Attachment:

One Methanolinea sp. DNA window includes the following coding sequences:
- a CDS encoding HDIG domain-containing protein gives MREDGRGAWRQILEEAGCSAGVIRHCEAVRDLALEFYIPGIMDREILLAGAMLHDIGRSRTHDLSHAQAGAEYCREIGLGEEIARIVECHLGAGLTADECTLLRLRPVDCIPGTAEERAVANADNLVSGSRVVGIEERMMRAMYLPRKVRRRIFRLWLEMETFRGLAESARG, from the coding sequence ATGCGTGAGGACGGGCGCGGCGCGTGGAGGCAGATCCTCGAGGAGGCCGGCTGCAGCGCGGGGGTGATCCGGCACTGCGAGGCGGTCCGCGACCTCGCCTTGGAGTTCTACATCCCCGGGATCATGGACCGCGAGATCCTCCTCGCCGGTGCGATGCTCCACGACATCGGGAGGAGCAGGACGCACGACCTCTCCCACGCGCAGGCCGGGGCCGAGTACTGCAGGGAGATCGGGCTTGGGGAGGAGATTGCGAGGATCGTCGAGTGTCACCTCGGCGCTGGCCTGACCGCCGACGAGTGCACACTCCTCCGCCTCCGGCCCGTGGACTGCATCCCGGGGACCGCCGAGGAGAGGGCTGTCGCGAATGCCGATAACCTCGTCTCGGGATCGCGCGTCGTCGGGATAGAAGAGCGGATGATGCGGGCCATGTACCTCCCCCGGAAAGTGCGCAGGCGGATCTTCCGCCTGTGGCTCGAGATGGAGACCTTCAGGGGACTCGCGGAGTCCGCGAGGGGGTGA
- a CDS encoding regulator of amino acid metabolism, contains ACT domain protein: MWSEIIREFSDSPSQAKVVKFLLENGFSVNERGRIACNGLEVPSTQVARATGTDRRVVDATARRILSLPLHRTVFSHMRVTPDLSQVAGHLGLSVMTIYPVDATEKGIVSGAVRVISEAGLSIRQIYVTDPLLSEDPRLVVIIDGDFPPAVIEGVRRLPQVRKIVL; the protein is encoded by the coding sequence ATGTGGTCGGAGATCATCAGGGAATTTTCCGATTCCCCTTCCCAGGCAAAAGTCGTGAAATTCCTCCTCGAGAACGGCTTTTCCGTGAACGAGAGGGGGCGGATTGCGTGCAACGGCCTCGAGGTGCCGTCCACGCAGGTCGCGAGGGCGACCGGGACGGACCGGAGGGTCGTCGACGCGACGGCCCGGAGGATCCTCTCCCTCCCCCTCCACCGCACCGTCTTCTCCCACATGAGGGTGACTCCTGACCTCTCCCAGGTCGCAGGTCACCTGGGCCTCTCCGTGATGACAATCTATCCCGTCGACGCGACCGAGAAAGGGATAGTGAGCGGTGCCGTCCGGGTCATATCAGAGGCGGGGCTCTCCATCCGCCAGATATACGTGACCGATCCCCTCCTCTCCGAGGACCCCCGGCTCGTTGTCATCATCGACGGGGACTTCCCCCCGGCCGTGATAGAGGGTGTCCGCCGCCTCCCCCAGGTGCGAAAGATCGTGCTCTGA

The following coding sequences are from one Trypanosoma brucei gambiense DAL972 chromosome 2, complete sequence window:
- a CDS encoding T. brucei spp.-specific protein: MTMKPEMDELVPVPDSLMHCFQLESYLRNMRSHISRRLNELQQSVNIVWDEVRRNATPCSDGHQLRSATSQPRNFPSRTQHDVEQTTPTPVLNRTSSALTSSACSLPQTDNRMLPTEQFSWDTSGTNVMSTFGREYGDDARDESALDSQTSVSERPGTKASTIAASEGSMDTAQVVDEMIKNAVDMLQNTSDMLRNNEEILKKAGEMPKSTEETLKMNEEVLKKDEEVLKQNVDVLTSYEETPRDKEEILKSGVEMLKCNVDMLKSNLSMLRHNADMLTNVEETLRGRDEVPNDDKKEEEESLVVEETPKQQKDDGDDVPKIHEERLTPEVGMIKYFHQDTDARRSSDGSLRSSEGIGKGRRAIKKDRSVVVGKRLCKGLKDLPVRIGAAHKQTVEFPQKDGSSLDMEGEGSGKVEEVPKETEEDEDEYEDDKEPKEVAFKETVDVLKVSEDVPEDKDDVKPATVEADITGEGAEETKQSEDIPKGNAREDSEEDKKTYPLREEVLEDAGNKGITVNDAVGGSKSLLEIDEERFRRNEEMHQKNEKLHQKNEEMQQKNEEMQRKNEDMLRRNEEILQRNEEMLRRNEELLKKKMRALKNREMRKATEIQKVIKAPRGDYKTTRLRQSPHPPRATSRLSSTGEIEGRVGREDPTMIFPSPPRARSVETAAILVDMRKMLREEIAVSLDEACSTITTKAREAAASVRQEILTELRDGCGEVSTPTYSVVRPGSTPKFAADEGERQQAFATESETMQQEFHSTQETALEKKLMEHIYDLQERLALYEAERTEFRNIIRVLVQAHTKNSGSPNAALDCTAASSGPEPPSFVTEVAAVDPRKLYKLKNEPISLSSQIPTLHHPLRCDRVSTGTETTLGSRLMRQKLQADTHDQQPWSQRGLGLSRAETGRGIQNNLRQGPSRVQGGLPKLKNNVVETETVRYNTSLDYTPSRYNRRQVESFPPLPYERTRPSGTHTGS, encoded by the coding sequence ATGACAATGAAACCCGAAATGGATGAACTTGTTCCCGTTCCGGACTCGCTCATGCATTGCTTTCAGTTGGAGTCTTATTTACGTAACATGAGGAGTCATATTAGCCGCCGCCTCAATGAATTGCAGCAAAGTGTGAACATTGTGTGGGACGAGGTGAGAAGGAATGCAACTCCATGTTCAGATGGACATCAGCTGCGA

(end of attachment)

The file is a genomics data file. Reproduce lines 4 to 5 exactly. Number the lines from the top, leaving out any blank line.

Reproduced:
The following coding sequences are from one Trypanosoma brucei gambiense DAL972 chromosome 2, complete sequence window:
- a CDS encoding T. brucei spp.-specific protein: MTMKPEMDELVPVPDSLMHCFQLESYLRNMRSHISRRLNELQQSVNIVWDEVRRNATPCSDGHQLRSATSQPRNFPSRTQHDVEQTTPTPVLNRTSSALTSSACSLPQTDNRMLPTEQFSWDTSGTNVMSTFGREYGDDARDESALDSQTSVSERPGTKASTIAASEGSMDTAQVVDEMIKNAVDMLQNTSDMLRNNEEILKKAGEMPKSTEETLKMNEEVLKKDEEVLKQNVDVLTSYEETPRDKEEILKSGVEMLKCNVDMLKSNLSMLRHNADMLTNVEETLRGRDEVPNDDKKEEEESLVVEETPKQQKDDGDDVPKIHEERLTPEVGMIKYFHQDTDARRSSDGSLRSSEGIGKGRRAIKKDRSVVVGKRLCKGLKDLPVRIGAAHKQTVEFPQKDGSSLDMEGEGSGKVEEVPKETEEDEDEYEDDKEPKEVAFKETVDVLKVSEDVPEDKDDVKPATVEADITGEGAEETKQSEDIPKGNAREDSEEDKKTYPLREEVLEDAGNKGITVNDAVGGSKSLLEIDEERFRRNEEMHQKNEKLHQKNEEMQQKNEEMQRKNEDMLRRNEEILQRNEEMLRRNEELLKKKMRALKNREMRKATEIQKVIKAPRGDYKTTRLRQSPHPPRATSRLSSTGEIEGRVGREDPTMIFPSPPRARSVETAAILVDMRKMLREEIAVSLDEACSTITTKAREAAASVRQEILTELRDGCGEVSTPTYSVVRPGSTPKFAADEGERQQAFATESETMQQEFHSTQETALEKKLMEHIYDLQERLALYEAERTEFRNIIRVLVQAHTKNSGSPNAALDCTAASSGPEPPSFVTEVAAVDPRKLYKLKNEPISLSSQIPTLHHPLRCDRVSTGTETTLGSRLMRQKLQADTHDQQPWSQRGLGLSRAETGRGIQNNLRQGPSRVQGGLPKLKNNVVETETVRYNTSLDYTPSRYNRRQVESFPPLPYERTRPSGTHTGS, encoded by the coding sequence ATGACAATGAAACCCGAAATGGATGAACTTGTTCCCGTTCCGGACTCGCTCATGCATTGCTTTCAGTTGGAGTCTTATTTACGTAACATGAGGAGTCATATTAGCCGCCGCCTCAATGAATTGCAGCAAAGTGTGAACATTGTGTGGGACGAGGTGAGAAGGAATGCAACTCCATGTTCAGATGGACATCAGCTGCGA